I have to admit to being perplexed when I read some of the findings of the recent PMLG survey (Cilip Update, April 2014, p.24) First, congratulations to the PMLG committee, they acknowledged the effects of the cuts and closures on members, produced a good survey, and asked clearly about the sort of advocacy work the group (and by extension, Cilip) should be concerned with.
Thus, the results are both surprising and not a little disappointing. Apparently, more members in the survey “…ranked generic advocacy higher than targeted campaigning and political lobbying. In fact, campaigning against cuts and library closures was given a low ranking by the majority of respondents, with almost 50 cent assigning the lowest rank to campaigning against all cuts.”
And yet inversely, 92% of respondents “…agreed with the statement that ‘the impact of reduced budgets, service reductions and closures are the key issues that concern me’.”
64% ranked “‘advocacy for the generic value/benefits of a public library service’ as the top activity they would expect to see from CILIP and PMLG. This suggests bigger-picture thinking – library staff would rather that their professional body fight for the future of all libraries by reinforcing awareness of the importance of library services.”
Not sure I agree with the assertion that advocacy for the generic value indicates bigger-picture thinking. General advocacy (which has gone on for as long as I’ve been in the profession), and specific advocacy e.g. against reductions and closures, are not mutually exclusive and should go hand-in-hand. Equally, perhaps recognising that reductions to budgets will happen regardless or that strategic closures can sometimes be a good thing, many might have thought it unrealistic to be against ‘all cuts’.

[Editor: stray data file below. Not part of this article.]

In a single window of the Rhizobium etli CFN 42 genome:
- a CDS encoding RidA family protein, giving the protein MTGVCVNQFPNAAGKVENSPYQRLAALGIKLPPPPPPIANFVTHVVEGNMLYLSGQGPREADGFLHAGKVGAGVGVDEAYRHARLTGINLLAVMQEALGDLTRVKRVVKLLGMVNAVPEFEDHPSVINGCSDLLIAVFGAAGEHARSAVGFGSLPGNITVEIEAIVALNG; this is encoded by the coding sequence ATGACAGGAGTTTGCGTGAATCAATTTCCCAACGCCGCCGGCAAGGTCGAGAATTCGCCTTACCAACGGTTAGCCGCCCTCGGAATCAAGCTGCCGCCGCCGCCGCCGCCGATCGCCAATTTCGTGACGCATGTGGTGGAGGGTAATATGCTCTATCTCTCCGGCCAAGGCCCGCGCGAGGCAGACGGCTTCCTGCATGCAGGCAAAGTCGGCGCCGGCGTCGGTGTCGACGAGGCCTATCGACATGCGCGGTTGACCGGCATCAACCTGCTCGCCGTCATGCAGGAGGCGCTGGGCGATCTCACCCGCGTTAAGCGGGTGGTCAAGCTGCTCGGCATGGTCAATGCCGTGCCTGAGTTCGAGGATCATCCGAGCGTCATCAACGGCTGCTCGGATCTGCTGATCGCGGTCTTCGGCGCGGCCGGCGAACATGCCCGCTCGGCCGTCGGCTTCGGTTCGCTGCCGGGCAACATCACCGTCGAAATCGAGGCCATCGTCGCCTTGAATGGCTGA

However, that aside, there does appear to be an attitudinal conundrum here.
The statement that library staff “…would rather that their professional body fight for the future of all libraries by reinforcing awareness of the importance of library services” appears rather surprising. Surely if we don’t campaign against large scale closures and reductions there won’t be much of a professional service left to advocate for.
What’s startling is that after four years of such advocacy, highlighting the value of libraries extensively, not least through Cilip and SCL, and websites such as Voices for the Library, that colleagues still think this approach actually works when set against the politics of austerity, neo-liberal ideology, and the avowed intention of the government to shrink the state. When even an award winning service like Devon is targeted with substantial cuts you have to wonder at the political naiveté of such a stance.
I wonder how public campaigners will respond when they see the results of this survey. I suspect there will be many ‘head in hands’ moments and a lot of disappointment as it seems that library staff, while professing to be concerned about cuts and closures, appear as a profession to want to do little about it, or even worse, leave it to the public to campaign on our behalf.
Unfortunately, perhaps the fact that one of our greatest strengths as a profession; the willingness to cooperate and share, to be team players, has left us unable to cope in more adversarial conditions.
If anyone can explain the discrepancy in attitude or perhaps any inconsistency in the methodology used I would be more than happy to hear from them.